- The Loud siblings invite a lot of these:
- Are the Loud sisters' extreme and quirky personalities what they were born with or a conscious effort on their parts to stand out in a crowd of eleven siblings?
- Is Lori really a bossy and condescending Big Sister Bully who loves bragging about being the oldest, or does she just act like that because being the oldest is all she has? In that case, does that mean she sees her overly strict, almost abusive tendencies as a necessary measure to keep her more erratic siblings in check? The latter has been hinted at a number of times, especially when it comes to the fact that she's (currently) the only one of her siblings to have a driver's license.
- Lincoln's refusal to solve Ronnie Anne's bullying with violence. Is it because he's naturally nice and non-violent or because the bully is a girl? Or maybe both?
- Is Luan as stable as she seems? And if she's not, just how unstable is she? "April Fools Rules" indicates that she might not be entirely stable or benign, since she does all of the pranks in the house and doesn't see anything wrong with them. "Fool's Paradise" does little to support otherwise. Alternately, is her cheerful, comedic routine genuine, or is she hiding a sad side to her personality? Outside of her mime act in "Ties That Bind" (although she had reason to be sad then as she thought she might get kicked out), "Funny Business" brings something into question, since Luan says she's dealt with emos like Maggie and her friends before, but doesn't elaborate further than that, although this is fairly supported by her musical number "Laugh Parade" from "Really Loud Music" stating that she thinks the world is a scary place "every now and then". What furthers curiosity is that Luan is usually depicted as a perpetually cheerful Kiddie Kid with a humorous and idealistic outlook on life, a trait that along with her youthful appearance, possibly makes her an easy target for bullies. While she simply shrugs off her lame pun reactions and positively continues her routine, she is shown twice to be sensitive to the bluntness of more confrontational criticism in "No Laughing Matter". With all that said, she may indeed be a Sad Clown suffering from low self-esteem.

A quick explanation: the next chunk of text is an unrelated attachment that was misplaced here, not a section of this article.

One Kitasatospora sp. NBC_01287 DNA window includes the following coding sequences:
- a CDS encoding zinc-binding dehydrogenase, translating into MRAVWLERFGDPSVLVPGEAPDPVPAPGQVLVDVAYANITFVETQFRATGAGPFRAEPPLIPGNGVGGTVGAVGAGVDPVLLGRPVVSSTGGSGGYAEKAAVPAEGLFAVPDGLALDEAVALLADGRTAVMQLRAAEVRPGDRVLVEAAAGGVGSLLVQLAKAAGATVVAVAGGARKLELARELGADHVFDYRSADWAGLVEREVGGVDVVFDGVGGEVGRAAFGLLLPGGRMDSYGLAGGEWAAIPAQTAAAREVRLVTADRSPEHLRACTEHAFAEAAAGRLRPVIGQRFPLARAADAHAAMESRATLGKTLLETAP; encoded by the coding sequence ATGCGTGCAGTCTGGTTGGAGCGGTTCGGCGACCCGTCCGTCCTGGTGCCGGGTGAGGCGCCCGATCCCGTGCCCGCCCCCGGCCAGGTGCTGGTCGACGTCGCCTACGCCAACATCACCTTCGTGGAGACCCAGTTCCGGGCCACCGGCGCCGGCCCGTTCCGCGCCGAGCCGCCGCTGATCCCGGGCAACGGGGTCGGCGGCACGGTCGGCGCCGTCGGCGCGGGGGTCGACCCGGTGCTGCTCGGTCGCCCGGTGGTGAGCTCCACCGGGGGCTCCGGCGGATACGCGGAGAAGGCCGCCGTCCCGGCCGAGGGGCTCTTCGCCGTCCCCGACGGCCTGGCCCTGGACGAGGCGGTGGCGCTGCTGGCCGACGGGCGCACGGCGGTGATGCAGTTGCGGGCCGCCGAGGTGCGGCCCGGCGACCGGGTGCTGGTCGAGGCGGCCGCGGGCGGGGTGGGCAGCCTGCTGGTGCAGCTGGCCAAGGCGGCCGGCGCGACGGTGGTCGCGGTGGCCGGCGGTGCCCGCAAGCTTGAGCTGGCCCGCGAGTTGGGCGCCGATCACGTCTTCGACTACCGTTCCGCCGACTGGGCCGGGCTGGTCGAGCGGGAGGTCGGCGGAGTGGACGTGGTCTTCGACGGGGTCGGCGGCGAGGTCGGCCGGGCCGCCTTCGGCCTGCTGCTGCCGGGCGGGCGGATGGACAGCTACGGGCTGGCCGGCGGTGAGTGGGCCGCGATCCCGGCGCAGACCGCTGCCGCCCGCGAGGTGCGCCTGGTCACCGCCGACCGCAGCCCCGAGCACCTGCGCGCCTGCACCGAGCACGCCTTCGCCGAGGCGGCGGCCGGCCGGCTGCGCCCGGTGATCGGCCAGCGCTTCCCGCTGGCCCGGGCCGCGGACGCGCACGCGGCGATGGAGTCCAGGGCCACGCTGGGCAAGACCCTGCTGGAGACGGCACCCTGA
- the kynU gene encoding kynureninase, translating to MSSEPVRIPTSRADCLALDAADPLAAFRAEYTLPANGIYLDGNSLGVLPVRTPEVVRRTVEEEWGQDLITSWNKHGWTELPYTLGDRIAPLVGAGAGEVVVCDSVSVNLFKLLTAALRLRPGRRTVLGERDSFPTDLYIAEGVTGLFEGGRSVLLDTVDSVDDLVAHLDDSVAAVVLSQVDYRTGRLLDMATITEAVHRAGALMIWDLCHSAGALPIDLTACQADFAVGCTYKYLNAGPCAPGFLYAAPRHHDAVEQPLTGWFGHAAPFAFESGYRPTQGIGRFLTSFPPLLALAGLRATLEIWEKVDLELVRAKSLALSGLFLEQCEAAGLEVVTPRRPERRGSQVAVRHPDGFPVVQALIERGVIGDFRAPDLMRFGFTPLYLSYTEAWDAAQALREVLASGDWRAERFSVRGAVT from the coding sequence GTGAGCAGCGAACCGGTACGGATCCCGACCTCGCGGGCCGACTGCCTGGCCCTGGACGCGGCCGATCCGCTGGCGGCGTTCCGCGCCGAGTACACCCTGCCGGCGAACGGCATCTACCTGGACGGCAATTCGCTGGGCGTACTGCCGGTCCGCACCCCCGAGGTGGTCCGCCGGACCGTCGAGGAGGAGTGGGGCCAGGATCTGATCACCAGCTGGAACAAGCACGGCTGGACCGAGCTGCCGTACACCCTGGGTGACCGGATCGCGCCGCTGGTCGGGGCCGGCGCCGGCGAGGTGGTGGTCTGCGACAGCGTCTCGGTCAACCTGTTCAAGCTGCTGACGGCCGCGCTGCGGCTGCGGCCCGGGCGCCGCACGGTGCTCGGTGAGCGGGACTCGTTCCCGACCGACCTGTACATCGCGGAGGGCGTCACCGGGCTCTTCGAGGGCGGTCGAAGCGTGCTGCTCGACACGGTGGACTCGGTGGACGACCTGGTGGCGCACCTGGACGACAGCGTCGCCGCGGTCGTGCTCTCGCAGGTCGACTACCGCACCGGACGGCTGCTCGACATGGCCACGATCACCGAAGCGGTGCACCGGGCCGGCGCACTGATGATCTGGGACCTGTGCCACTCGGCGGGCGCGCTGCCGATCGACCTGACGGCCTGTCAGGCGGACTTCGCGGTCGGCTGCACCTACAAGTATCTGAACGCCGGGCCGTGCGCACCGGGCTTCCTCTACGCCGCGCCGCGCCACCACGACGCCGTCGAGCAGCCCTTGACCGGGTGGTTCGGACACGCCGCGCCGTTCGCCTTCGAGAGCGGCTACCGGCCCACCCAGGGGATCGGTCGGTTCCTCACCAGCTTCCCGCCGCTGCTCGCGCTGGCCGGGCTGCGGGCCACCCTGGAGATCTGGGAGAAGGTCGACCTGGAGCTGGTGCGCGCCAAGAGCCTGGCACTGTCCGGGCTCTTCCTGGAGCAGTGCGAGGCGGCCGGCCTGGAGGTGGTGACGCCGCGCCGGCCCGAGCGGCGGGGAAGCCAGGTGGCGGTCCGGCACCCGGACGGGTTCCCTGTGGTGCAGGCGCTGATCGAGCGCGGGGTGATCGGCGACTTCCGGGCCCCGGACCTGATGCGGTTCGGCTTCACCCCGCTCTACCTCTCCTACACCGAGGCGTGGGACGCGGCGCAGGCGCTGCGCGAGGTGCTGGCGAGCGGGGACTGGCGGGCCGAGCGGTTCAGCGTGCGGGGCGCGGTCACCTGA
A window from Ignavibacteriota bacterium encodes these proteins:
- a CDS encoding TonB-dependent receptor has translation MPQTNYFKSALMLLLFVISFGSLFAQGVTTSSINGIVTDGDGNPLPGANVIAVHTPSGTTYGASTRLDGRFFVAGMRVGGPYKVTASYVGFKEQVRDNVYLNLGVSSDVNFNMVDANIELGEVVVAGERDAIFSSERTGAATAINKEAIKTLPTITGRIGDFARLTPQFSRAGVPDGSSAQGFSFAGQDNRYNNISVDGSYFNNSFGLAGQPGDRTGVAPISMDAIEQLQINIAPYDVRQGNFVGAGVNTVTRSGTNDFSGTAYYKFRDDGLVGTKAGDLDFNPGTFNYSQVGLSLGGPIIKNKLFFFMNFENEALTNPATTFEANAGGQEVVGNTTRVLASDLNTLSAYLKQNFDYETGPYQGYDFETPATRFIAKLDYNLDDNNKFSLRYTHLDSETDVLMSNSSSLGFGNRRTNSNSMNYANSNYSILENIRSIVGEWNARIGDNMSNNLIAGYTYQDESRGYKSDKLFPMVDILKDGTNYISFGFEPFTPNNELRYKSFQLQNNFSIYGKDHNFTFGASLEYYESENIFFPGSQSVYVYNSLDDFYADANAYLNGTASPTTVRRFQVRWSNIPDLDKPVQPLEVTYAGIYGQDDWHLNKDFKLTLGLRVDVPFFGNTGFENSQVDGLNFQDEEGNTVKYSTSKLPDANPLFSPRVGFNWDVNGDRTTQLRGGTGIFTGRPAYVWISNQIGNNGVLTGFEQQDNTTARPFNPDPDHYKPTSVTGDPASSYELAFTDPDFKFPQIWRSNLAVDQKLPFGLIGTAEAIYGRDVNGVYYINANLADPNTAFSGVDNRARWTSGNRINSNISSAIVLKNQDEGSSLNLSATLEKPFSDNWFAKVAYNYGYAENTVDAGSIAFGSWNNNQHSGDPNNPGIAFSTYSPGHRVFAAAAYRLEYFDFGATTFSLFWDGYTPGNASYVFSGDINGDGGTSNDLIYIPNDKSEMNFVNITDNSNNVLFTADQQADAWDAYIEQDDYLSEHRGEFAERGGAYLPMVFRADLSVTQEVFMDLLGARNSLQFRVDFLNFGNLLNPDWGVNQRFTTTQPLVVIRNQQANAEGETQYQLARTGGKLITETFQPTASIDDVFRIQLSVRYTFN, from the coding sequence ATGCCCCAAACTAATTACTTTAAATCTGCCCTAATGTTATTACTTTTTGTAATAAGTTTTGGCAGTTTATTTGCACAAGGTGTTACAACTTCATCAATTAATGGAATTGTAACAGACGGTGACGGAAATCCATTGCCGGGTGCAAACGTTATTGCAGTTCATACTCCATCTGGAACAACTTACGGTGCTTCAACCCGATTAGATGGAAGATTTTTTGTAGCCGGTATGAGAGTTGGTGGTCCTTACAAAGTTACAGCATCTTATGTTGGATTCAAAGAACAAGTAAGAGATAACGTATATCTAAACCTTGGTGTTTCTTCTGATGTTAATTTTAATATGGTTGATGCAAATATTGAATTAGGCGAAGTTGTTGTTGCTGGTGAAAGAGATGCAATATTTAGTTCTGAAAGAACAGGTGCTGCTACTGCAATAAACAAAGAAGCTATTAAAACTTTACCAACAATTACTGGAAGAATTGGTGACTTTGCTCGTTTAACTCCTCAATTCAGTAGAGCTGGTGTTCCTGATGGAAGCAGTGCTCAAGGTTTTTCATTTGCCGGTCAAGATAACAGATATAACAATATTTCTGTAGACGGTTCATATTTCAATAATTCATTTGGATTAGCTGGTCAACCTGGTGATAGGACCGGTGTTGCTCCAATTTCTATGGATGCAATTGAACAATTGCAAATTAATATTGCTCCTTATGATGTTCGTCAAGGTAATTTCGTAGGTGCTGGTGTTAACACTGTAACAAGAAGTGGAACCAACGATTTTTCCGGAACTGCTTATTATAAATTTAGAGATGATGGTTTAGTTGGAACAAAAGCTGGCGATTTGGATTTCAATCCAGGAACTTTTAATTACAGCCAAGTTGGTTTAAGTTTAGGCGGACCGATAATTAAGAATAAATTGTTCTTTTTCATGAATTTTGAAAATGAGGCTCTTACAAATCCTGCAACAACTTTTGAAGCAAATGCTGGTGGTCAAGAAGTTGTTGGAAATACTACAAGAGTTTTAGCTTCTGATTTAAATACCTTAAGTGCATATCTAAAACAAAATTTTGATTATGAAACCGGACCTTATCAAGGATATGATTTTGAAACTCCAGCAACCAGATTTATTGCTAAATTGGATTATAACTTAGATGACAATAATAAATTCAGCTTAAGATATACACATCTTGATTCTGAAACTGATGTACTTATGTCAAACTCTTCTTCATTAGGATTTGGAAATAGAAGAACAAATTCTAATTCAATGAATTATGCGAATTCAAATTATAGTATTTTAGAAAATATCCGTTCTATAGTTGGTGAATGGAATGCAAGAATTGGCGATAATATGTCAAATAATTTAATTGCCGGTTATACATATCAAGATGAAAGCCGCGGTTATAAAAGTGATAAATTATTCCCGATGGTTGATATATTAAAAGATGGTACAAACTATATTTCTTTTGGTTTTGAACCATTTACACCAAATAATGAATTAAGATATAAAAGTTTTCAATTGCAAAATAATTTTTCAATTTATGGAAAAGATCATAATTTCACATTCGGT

- Exactly how much of Leni's stupidity is genuine and how much is it a mask? The fact that "It's a Loud, Loud, Loud, Loud House" implies not only that she's smarter than she looks, but implies she knows she's seen as stupid, certainly brings this into question. However, Leni may just be referring to how she pulled the Hairpin Lockpick out of her hair, meaning that her head contains hairpins as well as air.
- A lot of jokes surrounding Leni ("Schooled!", for example, shows that Leni has trouble getting dressed without Lori's help) suggest she isn't just comicaly stupid, but she may in fact have a mental disability.
- Lola's a jerk, no doubt about it—but how much of it is it by her own volition and how much of it is from the stress of regularly competing in beauty pageants? Also is she suffering from image problems and self-esteem issues caused by the beauty pageant standards?
- Lynn and Lana's tendency to act like dogs sometimes bring three things to mind: 1) How did they learn how to act like that, 2) When did they learn how to act like that, and 3) Why do they act like that in the first place? For Lana, it's probably because six-year-olds often pretend to be animals but for Lynn, we still don't know why. How is less hard, though, as acting like a dog is a pretty easy thing to do.
- Since Lincoln is the main character of the show, how much of of the Loud siblings' general behavior and personalities are real or how much is it just Lincoln's perception of himself and his sisters?
- due to her Constant studying of fecal matter and the fact she actually kept every dirty diaper she had... is Lisa a fecalpheliac?
- Are the Loud parents good parents whose daughters' personalities and quirks were beyond their control, incompetent parents who still try to do the right thing even if it doesn't end well most of the time, or outright negligent Abusive Parents who couldn't even be bothered to educate or raise their children properly?
- Likewise, are the Loud children truly the moral individuals they're shown to be when they learn An Aesop at the end after being disciplined and genuinely respect their parents' authority, or blatant rebellious, sociopathic, pathological liars who constantly rely on the media to defend their actions? Since the show is hinted to take place in the 2010s decade, the latter could indeed be the case, as anyone going through high school can attest that many teenagers are insecure and constantly use the media to hide the cruel cynicism of the world, and since Lucy, Luan, and Luna all have showbusiness aspirations, it only furthers curiosity.
- Is Bobby dating Lori in mutual respect, or is there some ulterior motive to it? And if so, who has the ulterior motive, Lori or Bobby? After all, seeing as Bobby isn't the sharpest tool in the shed, and Lori can be quite aggressive and downright bossy at times, you have to wonder what keeps their relationship afloat.
- Is Ronnie Anne a bully, Lincoln's lover who's a Jerk with a Heart of Gold, or an Only Sane Woman who acts like a bully to cover her feelings?
- Sue, the controlling nurse at the retirement home. Is she just a bully who uses her position to dominate other people? Or does she genuinely care about the seniors' well-being, and is harsh because she thinks that it's the best way to run the retirement home and to prevent the seniors from hurting themselves? She may be needlessly rude, but she's also enforcing established rules that Lincoln and Pop Pop are breaking. Also, some of the seniors at the retirement home (Scoots in particular) are shown to act reckless, which could explain part of her controlling behavior.
Alternative Character Interpretation / The Loud House